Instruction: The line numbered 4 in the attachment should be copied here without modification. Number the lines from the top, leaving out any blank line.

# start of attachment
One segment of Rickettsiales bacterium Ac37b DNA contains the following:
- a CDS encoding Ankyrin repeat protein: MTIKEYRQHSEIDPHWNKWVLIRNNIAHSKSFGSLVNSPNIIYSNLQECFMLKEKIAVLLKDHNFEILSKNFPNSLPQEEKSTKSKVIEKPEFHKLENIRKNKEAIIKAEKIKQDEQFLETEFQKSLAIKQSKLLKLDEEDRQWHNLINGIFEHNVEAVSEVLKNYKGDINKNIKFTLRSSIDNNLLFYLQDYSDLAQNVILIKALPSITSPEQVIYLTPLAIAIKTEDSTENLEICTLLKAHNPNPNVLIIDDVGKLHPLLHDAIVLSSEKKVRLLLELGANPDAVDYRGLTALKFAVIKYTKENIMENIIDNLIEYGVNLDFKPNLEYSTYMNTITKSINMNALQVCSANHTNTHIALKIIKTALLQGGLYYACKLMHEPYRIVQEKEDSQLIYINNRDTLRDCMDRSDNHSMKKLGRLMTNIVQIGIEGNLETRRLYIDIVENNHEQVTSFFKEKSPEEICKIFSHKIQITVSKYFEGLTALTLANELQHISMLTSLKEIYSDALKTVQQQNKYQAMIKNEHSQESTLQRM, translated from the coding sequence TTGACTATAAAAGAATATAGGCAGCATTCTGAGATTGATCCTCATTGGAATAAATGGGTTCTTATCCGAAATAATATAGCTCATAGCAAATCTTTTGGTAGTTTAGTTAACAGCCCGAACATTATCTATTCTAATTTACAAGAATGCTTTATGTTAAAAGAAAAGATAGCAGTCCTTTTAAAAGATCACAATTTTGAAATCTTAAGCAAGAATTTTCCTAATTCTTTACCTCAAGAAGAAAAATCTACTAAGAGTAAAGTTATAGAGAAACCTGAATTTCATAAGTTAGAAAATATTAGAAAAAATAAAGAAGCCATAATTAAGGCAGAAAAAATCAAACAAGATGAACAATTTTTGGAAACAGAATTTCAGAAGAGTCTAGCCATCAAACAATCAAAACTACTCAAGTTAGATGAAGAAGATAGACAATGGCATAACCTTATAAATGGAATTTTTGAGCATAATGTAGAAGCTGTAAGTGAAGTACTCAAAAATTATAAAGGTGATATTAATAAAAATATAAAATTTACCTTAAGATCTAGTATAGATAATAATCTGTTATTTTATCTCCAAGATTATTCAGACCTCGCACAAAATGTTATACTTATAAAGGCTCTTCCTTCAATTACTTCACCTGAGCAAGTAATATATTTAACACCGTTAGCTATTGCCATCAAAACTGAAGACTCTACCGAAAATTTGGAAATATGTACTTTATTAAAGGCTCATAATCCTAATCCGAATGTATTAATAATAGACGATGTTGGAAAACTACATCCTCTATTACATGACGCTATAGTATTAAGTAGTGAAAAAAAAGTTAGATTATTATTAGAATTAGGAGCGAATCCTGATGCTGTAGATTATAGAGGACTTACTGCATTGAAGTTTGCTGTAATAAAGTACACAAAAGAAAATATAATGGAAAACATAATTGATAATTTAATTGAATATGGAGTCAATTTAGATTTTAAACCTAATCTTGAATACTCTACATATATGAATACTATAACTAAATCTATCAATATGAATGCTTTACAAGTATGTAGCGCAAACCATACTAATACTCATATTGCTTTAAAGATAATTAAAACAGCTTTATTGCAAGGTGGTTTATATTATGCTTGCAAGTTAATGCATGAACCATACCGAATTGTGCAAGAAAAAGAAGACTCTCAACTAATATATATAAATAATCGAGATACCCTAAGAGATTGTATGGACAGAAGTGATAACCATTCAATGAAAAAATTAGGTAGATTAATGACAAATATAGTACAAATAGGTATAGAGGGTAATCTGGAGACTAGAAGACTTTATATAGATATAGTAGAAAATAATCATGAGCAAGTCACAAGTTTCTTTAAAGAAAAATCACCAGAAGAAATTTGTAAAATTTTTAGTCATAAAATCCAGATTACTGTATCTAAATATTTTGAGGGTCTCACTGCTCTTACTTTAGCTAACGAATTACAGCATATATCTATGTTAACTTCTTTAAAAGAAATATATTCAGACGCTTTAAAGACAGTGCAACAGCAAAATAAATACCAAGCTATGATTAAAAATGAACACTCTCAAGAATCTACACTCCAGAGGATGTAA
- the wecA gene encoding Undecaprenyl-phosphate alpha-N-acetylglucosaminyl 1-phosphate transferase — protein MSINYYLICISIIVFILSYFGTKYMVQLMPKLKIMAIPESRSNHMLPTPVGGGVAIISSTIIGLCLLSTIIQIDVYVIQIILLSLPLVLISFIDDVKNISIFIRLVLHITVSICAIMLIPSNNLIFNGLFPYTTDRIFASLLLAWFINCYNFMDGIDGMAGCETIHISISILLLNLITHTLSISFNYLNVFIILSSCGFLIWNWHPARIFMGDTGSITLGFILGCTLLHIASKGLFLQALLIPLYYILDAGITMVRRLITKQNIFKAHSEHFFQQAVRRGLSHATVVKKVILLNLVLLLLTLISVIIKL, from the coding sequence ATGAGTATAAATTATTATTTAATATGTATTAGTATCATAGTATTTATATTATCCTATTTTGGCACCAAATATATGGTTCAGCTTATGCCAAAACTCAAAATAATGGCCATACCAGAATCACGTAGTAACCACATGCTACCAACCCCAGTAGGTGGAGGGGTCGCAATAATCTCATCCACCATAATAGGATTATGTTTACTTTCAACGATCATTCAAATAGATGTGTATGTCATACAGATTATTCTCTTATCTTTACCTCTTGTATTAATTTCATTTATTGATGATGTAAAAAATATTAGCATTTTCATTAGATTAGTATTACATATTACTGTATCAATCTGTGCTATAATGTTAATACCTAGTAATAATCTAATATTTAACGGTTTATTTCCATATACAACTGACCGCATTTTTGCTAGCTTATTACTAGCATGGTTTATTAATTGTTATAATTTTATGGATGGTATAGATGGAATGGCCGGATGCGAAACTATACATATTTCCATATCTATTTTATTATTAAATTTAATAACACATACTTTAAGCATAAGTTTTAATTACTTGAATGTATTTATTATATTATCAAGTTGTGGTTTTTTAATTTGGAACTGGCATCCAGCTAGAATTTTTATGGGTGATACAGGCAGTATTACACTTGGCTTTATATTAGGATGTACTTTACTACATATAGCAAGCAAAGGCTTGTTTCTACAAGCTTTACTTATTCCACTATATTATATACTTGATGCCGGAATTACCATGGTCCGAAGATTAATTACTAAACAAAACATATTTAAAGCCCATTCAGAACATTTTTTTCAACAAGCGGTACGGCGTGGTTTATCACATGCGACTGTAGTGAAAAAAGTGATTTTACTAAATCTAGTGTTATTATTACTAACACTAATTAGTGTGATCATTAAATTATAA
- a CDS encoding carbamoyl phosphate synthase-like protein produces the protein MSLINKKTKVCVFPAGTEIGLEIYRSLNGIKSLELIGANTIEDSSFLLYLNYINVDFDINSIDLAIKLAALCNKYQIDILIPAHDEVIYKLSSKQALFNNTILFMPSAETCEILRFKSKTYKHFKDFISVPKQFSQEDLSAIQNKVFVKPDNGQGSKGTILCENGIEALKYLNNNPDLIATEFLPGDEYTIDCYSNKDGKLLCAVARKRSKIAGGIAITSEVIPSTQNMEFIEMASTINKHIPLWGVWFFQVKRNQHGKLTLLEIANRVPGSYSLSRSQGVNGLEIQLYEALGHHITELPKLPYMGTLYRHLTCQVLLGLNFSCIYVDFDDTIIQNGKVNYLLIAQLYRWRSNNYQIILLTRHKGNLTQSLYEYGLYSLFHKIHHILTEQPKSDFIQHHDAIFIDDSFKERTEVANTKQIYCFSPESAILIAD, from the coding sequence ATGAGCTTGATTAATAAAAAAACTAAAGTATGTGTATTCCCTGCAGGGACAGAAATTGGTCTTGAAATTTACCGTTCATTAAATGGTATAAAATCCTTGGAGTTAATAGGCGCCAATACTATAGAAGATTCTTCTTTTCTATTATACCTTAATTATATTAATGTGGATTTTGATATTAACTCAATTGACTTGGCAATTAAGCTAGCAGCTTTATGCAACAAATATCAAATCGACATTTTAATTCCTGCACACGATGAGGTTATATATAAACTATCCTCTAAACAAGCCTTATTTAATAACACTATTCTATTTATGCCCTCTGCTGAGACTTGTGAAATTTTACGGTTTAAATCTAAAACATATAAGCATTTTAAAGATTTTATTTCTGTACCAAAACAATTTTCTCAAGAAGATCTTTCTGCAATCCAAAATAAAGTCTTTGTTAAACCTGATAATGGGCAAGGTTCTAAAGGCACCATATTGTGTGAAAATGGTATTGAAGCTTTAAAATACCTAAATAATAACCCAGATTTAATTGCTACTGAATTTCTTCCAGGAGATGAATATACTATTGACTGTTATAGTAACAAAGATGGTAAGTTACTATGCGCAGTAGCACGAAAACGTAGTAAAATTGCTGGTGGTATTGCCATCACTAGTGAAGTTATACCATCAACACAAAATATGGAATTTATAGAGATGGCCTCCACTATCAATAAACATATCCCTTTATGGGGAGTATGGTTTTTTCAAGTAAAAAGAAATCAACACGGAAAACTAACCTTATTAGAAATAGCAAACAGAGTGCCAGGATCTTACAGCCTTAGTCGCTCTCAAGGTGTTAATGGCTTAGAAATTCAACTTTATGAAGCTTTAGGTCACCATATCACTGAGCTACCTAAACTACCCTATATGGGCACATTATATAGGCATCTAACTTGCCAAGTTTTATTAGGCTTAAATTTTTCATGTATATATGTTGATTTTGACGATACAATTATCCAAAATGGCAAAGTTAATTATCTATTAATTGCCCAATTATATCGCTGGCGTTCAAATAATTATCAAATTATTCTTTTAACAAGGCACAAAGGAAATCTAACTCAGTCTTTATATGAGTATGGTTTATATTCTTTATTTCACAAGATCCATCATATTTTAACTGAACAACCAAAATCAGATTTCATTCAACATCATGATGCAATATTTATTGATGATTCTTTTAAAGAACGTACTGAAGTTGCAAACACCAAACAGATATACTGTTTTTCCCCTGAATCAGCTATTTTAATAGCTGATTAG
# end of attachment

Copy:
- a CDS encoding carbamoyl phosphate synthase-like protein produces the protein MSLINKKTKVCVFPAGTEIGLEIYRSLNGIKSLELIGANTIEDSSFLLYLNYINVDFDINSIDLAIKLAALCNKYQIDILIPAHDEVIYKLSSKQALFNNTILFMPSAETCEILRFKSKTYKHFKDFISVPKQFSQEDLSAIQNKVFVKPDNGQGSKGTILCENGIEALKYLNNNPDLIATEFLPGDEYTIDCYSNKDGKLLCAVARKRSKIAGGIAITSEVIPSTQNMEFIEMASTINKHIPLWGVWFFQVKRNQHGKLTLLEIANRVPGSYSLSRSQGVNGLEIQLYEALGHHITELPKLPYMGTLYRHLTCQVLLGLNFSCIYVDFDDTIIQNGKVNYLLIAQLYRWRSNNYQIILLTRHKGNLTQSLYEYGLYSLFHKIHHILTEQPKSDFIQHHDAIFIDDSFKERTEVANTKQIYCFSPESAILIAD, from the coding sequence ATGAGCTTGATTAATAAAAAAACTAAAGTATGTGTATTCCCTGCAGGGACAGAAATTGGTCTTGAAATTTACCGTTCATTAAATGGTATAAAATCCTTGGAGTTAATAGGCGCCAATACTATAGAAGATTCTTCTTTTCTATTATACCTTAATTATATTAATGTGGATTTTGATATTAACTCAATTGACTTGGCAATTAAGCTAGCAGCTTTATGCAACAAATATCAAATCGACATTTTAATTCCTGCACACGATGAGGTTATATATAAACTATCCTCTAAACAAGCCTTATTTAATAACACTATTCTATTTATGCCCTCTGCTGAGACTTGTGAAATTTTACGGTTTAAATCTAAAACATATAAGCATTTTAAAGATTTTATTTCTGTACCAAAACAATTTTCTCAAGAAGATCTTTCTGCAATCCAAAATAAAGTCTTTGTTAAACCTGATAATGGGCAAGGTTCTAAAGGCACCATATTGTGTGAAAATGGTATTGAAGCTTTAAAATACCTAAATAATAACCCAGATTTAATTGCTACTGAATTTCTTCCAGGAGATGAATATACTATTGACTGTTATAGTAACAAAGATGGTAAGTTACTATGCGCAGTAGCACGAAAACGTAGTAAAATTGCTGGTGGTATTGCCATCACTAGTGAAGTTATACCATCAACACAAAATATGGAATTTATAGAGATGGCCTCCACTATCAATAAACATATCCCTTTATGGGGAGTATGGTTTTTTCAAGTAAAAAGAAATCAACACGGAAAACTAACCTTATTAGAAATAGCAAACAGAGTGCCAGGATCTTACAGCCTTAGTCGCTCTCAAGGTGTTAATGGCTTAGAAATTCAACTTTATGAAGCTTTAGGTCACCATATCACTGAGCTACCTAAACTACCCTATATGGGCACATTATATAGGCATCTAACTTGCCAAGTTTTATTAGGCTTAAATTTTTCATGTATATATGTTGATTTTGACGATACAATTATCCAAAATGGCAAAGTTAATTATCTATTAATTGCCCAATTATATCGCTGGCGTTCAAATAATTATCAAATTATTCTTTTAACAAGGCACAAAGGAAATCTAACTCAGTCTTTATATGAGTATGGTTTATATTCTTTATTTCACAAGATCCATCATATTTTAACTGAACAACCAAAATCAGATTTCATTCAACATCATGATGCAATATTTATTGATGATTCTTTTAAAGAACGTACTGAAGTTGCAAACACCAAACAGATATACTGTTTTTCCCCTGAATCAGCTATTTTAATAGCTGATTAG